For example, if your Shih Tzu is outside and wants in, they may bark…and bark…and bark. You don’t want to reward this behavior, so you need to wait until they stop barking before you let them back inside.
Otherwise, they will learn that barking will get them what they want.
Keep in mind, dogs bark for a reason, and owners must understand why.
Barking That’s Not a Problem
Barking is natural dog behavior and not all barking is bad.
Sometimes a Shih Tzu will bark when you get home from work or any time you have been away.
This is just their way to greet you and to let you know they are happy to see you.
Once you give them a quick rub, they should stop this behavior.
Also, when dogs play, they will bark as part of the play.
This is also normal and is perfectly fine behavior.
How to Reduce Shih Tzu Barking
There are different things you can do to stop your Shih Tzu from barking depending on when they are barking in the first place.
Barking at Night
If your Shih Tzu barks at night, one way to help reduce the barking is to be sure they get a lot of exercise during the day.
That doesn’t mean you should take them for a ten-mile walk. That would be bad as they are too small to walk that far.
What it does mean is you should be sure they get plenty of playtime during the day, so they are tired at night.
Just running around the house and throwing their toys for them to fetch should get the job done.
You might also enjoy:
Barking for No Reason
If your Shih Tzu seems to bark for no reason, there is a simple way to make them stop and that’s ignore them.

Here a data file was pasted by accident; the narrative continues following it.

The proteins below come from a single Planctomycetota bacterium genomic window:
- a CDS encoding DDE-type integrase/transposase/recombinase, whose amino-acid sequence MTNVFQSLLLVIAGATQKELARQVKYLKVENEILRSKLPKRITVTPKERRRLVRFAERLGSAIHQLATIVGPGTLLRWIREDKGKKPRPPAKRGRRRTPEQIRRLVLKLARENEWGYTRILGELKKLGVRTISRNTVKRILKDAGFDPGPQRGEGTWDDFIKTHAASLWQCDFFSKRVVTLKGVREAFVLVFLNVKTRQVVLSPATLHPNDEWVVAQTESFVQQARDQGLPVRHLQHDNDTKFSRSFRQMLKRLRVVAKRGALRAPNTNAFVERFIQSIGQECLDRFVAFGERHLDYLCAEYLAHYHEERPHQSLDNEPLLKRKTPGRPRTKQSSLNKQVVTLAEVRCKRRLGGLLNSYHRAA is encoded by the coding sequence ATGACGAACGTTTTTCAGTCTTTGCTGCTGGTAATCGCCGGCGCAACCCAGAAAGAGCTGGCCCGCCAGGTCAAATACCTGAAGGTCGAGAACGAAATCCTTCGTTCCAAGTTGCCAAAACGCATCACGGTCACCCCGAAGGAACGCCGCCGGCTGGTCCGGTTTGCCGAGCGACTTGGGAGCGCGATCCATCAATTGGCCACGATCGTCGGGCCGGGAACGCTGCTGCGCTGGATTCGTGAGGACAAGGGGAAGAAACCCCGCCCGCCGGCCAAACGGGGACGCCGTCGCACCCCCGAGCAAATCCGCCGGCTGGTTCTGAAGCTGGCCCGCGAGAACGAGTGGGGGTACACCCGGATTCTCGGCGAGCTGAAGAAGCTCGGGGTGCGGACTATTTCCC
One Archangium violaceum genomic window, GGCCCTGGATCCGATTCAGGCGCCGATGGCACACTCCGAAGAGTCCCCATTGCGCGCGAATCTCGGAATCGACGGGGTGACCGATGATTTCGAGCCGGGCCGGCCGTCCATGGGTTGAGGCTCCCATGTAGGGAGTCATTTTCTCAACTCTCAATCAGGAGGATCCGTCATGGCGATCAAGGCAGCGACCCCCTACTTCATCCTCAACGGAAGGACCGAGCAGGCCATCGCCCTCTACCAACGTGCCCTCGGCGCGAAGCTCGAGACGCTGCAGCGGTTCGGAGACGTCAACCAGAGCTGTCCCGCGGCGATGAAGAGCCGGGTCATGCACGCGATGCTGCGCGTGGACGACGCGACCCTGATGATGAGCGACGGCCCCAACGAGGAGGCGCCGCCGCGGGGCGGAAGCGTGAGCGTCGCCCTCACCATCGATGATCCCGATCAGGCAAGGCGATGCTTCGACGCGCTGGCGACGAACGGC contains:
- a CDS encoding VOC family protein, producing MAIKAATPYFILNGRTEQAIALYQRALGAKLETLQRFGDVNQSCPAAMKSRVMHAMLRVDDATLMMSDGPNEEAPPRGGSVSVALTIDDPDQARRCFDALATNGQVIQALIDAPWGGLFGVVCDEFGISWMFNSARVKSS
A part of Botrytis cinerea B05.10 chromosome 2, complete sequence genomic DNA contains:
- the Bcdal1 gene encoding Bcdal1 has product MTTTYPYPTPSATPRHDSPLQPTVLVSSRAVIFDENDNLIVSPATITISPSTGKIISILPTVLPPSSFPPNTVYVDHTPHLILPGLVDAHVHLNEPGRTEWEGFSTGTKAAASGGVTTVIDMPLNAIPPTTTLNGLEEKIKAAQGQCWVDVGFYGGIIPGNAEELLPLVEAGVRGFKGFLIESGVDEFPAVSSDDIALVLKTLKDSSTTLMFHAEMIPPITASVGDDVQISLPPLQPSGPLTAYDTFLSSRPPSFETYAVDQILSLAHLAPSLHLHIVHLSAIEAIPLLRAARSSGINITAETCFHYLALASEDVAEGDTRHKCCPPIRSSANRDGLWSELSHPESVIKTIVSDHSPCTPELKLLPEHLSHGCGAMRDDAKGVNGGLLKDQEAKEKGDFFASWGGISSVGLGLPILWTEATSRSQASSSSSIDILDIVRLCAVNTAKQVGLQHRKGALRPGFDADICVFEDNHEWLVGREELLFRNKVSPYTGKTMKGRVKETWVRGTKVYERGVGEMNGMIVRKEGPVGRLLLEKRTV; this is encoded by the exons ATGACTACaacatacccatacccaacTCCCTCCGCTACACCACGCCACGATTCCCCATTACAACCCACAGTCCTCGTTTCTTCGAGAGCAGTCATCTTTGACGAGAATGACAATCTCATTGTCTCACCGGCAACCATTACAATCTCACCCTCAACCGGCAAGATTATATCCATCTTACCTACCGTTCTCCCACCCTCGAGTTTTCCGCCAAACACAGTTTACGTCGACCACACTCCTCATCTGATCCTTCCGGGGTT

If your pouch starts barking, turn your back on them and ignore them. You don’t want to give in and give them attention as that is what they are looking for.
Once they stop barking, turn back around and give them a treat.
In time, they will learn that not barking gives them something they want while barking gets them nowhere.
Barking When You’re Not at Home
Shih Tzus can get really upset when you leave the house. It would be great if we could all stay at home all of the time, but that’s not really possible.
So, if your Shih Tzu starts barking as soon as you leave, you’ll want to stand outside the front door while your dog is barking. Don’t say anything.
Instead, wait until your dog stops barking, this may take a while, but once they do, step back inside and give them a treat.
This is really just the same method as mentioned above, but backward.
Just keep in mind that Shih Tzus tend to be really stubborn. That means punishment typically won’t work and won’t end the bad behavior.
Instead, positive reinforcement, and treats for good behavior is the way to go.
You might also enjoy:
At What Age Does a Shih Tzu Start to Bark?
Normally, you will see a Shih Tzu starting to bark once they are about three weeks old. Before that, you might hear some grunting, but no barking.
Proper training, from day one, will help you avoid barking issues when your Shih Tzu gets older and even as puppies.
You should talk to your vet to see what training method they feel is best for your specific situation.
This article is informational only and does not substitute for veterinary advice. Always check with your veterinarian if you are concerned about your Shih Tzu. This article should not be considered in any way as veterinarian advice.